The uncertainty surrounding Joe Biden's transition to the White House seems to have got over with the U.S. General Services Administration (GSA) advising the President-elect that the process can formally begin.

The GSA, Emily Murphy, sent a letter to Biden on Monday afternoon, detailing her role in the presidential transition. "As the Administrator of the U.S. General Services Administration, I have the ability under the Presidential Transition Act of 1963, as amended, to make certain post-election resources and services available to assist in the event of a presidential transition," the letter read, according to CNN.

President Donald Trump has not conceded defeat and his campaign is actively pursuing legal challenges in states like Wisconsin, Pennsylvania and Georgia where the election was decided on razor-thin margins. However, the GSA's letter is a clear indication that the transition process may have got the nod from the presidential team.

Kamala Harris and Joe Biden
U.S President-elect Joe Biden is expected to issue executive orders to reverse a lot of policies set by outgoing President Donald Trump Facebook/ Joe Biden

'Not Influenced by White House'

The GSA says in the letter that her decision was independent of any role from any branch of the government. She specifically says her decision was not influenced by either the White House. She was referring to the apparent delay in announcing a presidential transition some three weeks after the election. The Democrats have held President Trump responsible for the delay in letting Biden start the process to move into the White House, while the Republicans have held the view that the President is entitled to exhaust his legal options.

"I was never directly or indirectly pressured by any Executive Branch official—including those who work at the White House or GSA—with regard to the substance or timing of my decision. To be clear, I did not receive any direction to delay my determination," the GSA says

The GSA chief undercuts the media theory that there was political pressure on the General Services Administration to delay the process of presidential transition. "Contrary to media reports and insinuations, my decision was not made out of fear or favoritism," she says, adding that the GSA's role is in ascertaining, not imposing, "the apparent president-elect."

Donald Trump
Donald Trump addressing the nation at the White House on Wednesday. Twitter

'Family, Staff, and even Pets Targeted'

However, the Administrator said she received numerous threats in the process. She said she believed the threats were part of an effort to force her into making a premature decision on the transition. "I did, however, receive threats online, by phone, and by mail directed at my safety, my family, my staff, and even my pets in an effort to coerce me into making this determination prematurely," the GSA chief said in the letter.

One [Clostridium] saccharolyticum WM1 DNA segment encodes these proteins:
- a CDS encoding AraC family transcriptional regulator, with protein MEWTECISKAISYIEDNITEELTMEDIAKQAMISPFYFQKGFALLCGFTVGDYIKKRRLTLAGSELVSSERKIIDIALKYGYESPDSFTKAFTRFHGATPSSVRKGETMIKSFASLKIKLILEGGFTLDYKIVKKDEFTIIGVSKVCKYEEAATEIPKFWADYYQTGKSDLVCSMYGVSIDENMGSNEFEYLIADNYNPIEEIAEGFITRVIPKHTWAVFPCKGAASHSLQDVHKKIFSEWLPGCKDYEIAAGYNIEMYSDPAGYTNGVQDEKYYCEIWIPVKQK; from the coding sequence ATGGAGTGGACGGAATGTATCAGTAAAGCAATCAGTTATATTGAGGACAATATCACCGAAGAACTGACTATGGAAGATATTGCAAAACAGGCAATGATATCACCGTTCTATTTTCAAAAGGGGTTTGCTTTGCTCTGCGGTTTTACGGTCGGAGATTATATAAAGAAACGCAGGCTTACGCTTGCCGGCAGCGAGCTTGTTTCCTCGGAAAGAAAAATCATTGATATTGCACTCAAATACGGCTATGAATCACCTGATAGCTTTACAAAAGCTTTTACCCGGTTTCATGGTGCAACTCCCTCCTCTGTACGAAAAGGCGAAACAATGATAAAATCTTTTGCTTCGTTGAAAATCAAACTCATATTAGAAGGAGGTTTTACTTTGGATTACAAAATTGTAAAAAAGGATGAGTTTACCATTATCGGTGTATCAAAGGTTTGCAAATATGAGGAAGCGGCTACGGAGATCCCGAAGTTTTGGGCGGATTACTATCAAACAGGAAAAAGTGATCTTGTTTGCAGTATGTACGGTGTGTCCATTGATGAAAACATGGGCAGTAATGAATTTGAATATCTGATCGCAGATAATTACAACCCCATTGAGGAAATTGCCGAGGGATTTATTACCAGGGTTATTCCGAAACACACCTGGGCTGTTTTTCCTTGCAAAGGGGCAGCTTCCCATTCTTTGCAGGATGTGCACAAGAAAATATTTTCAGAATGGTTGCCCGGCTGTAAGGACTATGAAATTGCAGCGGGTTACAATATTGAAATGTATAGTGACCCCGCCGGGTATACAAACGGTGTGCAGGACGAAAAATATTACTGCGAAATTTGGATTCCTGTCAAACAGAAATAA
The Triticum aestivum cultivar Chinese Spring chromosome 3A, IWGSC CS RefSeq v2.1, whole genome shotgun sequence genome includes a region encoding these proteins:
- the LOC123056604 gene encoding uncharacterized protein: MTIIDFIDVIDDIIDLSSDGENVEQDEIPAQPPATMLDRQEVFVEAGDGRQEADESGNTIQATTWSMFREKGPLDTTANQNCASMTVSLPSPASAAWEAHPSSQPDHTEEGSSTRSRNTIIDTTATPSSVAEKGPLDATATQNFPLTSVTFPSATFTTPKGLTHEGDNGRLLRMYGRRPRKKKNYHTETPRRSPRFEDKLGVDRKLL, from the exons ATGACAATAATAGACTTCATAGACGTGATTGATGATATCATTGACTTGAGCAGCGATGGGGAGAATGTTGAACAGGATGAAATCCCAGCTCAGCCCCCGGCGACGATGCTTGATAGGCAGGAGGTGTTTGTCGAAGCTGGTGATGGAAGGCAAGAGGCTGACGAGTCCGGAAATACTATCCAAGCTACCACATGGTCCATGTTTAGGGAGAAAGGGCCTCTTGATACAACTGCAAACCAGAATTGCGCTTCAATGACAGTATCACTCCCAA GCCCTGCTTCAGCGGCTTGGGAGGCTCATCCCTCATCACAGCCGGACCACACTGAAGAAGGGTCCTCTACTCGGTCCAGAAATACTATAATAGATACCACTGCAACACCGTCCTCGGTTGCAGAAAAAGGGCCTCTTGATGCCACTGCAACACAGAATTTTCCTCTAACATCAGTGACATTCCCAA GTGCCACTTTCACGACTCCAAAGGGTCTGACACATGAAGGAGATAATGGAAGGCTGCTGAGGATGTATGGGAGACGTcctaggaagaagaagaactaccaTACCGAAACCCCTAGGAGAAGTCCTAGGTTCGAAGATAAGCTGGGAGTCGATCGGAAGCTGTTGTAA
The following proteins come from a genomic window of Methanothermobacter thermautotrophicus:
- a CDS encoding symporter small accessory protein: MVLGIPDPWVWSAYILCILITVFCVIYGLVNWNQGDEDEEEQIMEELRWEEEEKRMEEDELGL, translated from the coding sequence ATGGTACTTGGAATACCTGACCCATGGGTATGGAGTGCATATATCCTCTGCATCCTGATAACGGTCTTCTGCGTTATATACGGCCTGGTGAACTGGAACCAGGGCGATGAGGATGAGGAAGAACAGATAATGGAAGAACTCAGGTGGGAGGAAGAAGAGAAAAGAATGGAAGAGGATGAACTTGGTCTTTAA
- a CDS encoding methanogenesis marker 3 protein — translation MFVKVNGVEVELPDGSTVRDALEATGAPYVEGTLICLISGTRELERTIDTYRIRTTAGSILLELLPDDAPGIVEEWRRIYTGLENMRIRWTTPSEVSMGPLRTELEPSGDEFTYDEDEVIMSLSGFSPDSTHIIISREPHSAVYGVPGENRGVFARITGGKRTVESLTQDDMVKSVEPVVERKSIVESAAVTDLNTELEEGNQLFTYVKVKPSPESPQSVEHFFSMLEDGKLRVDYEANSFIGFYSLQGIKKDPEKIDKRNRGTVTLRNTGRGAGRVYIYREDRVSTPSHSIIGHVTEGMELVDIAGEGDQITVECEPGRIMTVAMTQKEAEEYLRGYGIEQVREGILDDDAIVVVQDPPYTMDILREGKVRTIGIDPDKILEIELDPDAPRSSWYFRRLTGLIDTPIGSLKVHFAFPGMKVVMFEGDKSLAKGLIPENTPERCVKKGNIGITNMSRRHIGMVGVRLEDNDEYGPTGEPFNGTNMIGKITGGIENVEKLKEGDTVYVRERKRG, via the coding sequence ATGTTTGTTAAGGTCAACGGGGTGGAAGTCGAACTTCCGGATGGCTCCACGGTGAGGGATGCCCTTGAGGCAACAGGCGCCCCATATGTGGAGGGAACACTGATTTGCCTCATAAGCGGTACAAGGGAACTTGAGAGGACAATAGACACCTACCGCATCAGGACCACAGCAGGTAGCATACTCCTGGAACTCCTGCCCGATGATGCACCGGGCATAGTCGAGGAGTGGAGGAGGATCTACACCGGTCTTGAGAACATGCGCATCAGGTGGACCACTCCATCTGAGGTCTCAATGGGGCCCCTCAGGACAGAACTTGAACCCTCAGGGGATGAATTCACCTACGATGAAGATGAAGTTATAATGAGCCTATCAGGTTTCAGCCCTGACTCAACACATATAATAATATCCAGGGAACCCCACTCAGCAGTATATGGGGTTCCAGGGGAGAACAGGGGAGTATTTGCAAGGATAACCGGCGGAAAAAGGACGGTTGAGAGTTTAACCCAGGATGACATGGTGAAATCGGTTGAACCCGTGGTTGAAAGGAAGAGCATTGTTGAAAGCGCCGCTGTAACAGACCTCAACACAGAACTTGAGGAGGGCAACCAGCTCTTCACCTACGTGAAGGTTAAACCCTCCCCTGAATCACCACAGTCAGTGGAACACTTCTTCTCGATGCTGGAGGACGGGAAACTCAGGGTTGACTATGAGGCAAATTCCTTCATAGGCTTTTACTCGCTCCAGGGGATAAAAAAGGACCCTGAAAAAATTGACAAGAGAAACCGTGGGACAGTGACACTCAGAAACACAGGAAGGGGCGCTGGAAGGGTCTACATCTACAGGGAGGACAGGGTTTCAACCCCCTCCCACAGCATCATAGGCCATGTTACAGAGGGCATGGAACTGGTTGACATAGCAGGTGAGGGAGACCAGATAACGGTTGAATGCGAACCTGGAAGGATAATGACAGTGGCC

Her clarification in the letter comes in the backdrop of persistent Democratic pressure on her to roll out the transition process earlier. On November 12, Politico reported that the Democrat lawmakers were planning various measures to force her hand, including suing her and summoning her to the Capitol.

"Obviously, Congress could file suit against the GSA administrator for failing to do her duty. We could seek to get a court to, in fact, issue an order," Gerry Connolly, the chairman of the House Oversight and Reform Committee's government operations subcommittee, said.

The Democrats also whipped up public pressure against Murphy even as she waited before greenlighting the transition. Democrat advocacy group Defend American Democracy went the extremes of launching media advertisements against the GSA administrator.

Rare Precedent of Bush Vs Gore

Murphy, a Republican, was appointed by President Trump as GSA head head three years ago.

Though she had not given a specific timeline for the presidential transition process to begin, she might have been following a rare precedent, the Bush Vs Gore stalemate in 2000. In that election, the GSA waited until the Supreme Court effectively picked the winner more than a month after the election.

Those who supported Murphy's decision to wait argued that she had time until January 6, when the Congress counts the electoral votes.